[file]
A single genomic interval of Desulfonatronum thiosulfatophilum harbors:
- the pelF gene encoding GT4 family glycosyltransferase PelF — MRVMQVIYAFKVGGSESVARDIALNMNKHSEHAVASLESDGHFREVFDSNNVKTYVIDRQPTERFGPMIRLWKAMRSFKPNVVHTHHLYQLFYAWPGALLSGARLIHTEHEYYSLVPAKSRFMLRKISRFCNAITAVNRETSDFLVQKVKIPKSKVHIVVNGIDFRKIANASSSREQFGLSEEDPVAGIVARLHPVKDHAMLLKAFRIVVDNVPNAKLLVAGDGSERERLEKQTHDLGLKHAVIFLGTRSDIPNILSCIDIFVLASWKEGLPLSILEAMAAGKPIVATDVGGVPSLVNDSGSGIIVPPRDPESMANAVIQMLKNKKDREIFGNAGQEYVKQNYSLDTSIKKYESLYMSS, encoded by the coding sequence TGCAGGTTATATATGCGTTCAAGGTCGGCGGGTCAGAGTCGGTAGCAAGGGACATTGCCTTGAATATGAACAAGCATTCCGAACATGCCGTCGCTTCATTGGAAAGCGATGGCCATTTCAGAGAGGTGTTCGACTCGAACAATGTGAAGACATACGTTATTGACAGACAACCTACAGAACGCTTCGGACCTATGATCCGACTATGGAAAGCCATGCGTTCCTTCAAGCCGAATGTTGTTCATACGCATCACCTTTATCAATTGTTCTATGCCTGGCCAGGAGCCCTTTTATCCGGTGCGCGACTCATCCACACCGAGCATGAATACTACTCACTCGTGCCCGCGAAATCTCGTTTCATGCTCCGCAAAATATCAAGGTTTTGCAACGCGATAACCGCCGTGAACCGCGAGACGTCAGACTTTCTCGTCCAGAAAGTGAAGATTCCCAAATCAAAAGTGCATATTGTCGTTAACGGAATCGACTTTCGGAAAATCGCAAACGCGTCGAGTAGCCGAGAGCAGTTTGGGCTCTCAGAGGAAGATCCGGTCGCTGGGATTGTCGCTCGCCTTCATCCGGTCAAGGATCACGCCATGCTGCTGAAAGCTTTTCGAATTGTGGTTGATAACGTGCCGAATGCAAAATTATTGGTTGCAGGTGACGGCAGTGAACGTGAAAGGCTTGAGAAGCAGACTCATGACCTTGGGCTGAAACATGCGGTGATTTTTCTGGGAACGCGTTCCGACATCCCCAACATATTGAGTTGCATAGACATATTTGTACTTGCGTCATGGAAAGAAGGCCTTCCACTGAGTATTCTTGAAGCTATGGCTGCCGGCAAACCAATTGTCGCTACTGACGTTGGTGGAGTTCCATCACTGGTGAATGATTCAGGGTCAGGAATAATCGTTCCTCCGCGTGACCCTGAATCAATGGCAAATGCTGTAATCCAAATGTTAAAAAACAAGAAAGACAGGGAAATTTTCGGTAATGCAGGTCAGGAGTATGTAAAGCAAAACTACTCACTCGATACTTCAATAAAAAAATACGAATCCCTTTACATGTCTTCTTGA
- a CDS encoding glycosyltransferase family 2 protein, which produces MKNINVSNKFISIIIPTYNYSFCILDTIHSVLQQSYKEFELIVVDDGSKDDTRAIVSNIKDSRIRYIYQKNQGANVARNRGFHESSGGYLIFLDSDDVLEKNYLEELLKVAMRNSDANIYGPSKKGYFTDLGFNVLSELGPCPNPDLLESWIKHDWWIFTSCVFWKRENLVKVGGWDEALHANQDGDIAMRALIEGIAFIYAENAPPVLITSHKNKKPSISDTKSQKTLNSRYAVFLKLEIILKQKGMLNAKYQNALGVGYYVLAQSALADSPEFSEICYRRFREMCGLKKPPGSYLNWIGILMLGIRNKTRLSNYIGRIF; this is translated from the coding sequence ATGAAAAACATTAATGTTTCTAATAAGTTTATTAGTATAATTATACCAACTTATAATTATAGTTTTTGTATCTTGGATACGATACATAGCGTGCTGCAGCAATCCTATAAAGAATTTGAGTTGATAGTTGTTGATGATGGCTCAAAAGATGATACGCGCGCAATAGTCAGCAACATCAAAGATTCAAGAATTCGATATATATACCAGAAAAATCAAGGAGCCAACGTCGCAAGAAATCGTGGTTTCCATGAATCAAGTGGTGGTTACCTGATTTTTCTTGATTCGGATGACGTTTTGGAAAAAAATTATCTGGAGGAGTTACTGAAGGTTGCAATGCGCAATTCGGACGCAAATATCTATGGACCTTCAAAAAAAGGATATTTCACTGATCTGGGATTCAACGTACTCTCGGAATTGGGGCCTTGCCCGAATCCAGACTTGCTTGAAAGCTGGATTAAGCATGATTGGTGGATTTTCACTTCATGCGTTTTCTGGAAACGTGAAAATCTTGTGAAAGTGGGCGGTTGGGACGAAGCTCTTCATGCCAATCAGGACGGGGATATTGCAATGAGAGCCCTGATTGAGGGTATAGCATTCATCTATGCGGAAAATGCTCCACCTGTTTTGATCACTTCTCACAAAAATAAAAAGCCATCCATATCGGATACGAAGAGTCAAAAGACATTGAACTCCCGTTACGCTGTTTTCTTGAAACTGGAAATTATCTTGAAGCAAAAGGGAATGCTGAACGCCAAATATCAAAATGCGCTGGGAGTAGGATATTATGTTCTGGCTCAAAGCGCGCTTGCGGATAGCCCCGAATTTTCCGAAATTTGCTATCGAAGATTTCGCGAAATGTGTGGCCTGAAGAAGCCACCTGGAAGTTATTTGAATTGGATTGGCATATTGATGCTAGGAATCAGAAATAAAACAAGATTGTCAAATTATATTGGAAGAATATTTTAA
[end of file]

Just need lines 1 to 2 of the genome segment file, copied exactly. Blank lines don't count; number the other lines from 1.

A single genomic interval of Desulfonatronum thiosulfatophilum harbors:
- the pelF gene encoding GT4 family glycosyltransferase PelF — MRVMQVIYAFKVGGSESVARDIALNMNKHSEHAVASLESDGHFREVFDSNNVKTYVIDRQPTERFGPMIRLWKAMRSFKPNVVHTHHLYQLFYAWPGALLSGARLIHTEHEYYSLVPAKSRFMLRKISRFCNAITAVNRETSDFLVQKVKIPKSKVHIVVNGIDFRKIANASSSREQFGLSEEDPVAGIVARLHPVKDHAMLLKAFRIVVDNVPNAKLLVAGDGSERERLEKQTHDLGLKHAVIFLGTRSDIPNILSCIDIFVLASWKEGLPLSILEAMAAGKPIVATDVGGVPSLVNDSGSGIIVPPRDPESMANAVIQMLKNKKDREIFGNAGQEYVKQNYSLDTSIKKYESLYMSS, encoded by the coding sequence TGCAGGTTATATATGCGTTCAAGGTCGGCGGGTCAGAGTCGGTAGCAAGGGACATTGCCTTGAATATGAACAAGCATTCCGAACATGCCGTCGCTTCATTGGAAAGCGATGGCCATTTCAGAGAGGTGTTCGACTCGAACAATGTGAAGACATACGTTATTGACAGACAACCTACAGAACGCTTCGGACCTATGATCCGACTATGGAAAGCCATGCGTTCCTTCAAGCCGAATGTTGTTCATACGCATCACCTTTATCAATTGTTCTATGCCTGGCCAGGAGCCCTTTTATCCGGTGCGCGACTCATCCACACCGAGCATGAATACTACTCACTCGTGCCCGCGAAATCTCGTTTCATGCTCCGCAAAATATCAAGGTTTTGCAACGCGATAACCGCCGTGAACCGCGAGACGTCAGACTTTCTCGTCCAGAAAGTGAAGATTCCCAAATCAAAAGTGCATATTGTCGTTAACGGAATCGACTTTCGGAAAATCGCAAACGCGTCGAGTAGCCGAGAGCAGTTTGGGCTCTCAGAGGAAGATCCGGTCGCTGGGATTGTCGCTCGCCTTCATCCGGTCAAGGATCACGCCATGCTGCTGAAAGCTTTTCGAATTGTGGTTGATAACGTGCCGAATGCAAAATTATTGGTTGCAGGTGACGGCAGTGAACGTGAAAGGCTTGAGAAGCAGACTCATGACCTTGGGCTGAAACATGCGGTGATTTTTCTGGGAACGCGTTCCGACATCCCCAACATATTGAGTTGCATAGACATATTTGTACTTGCGTCATGGAAAGAAGGCCTTCCACTGAGTATTCTTGAAGCTATGGCTGCCGGCAAACCAATTGTCGCTACTGACGTTGGTGGAGTTCCATCACTGGTGAATGATTCAGGGTCAGGAATAATCGTTCCTCCGCGTGACCCTGAATCAATGGCAAATGCTGTAATCCAAATGTTAAAAAACAAGAAAGACAGGGAAATTTTCGGTAATGCAGGTCAGGAGTATGTAAAGCAAAACTACTCACTCGATACTTCAATAAAAAAATACGAATCCCTTTACATGTCTTCTTGA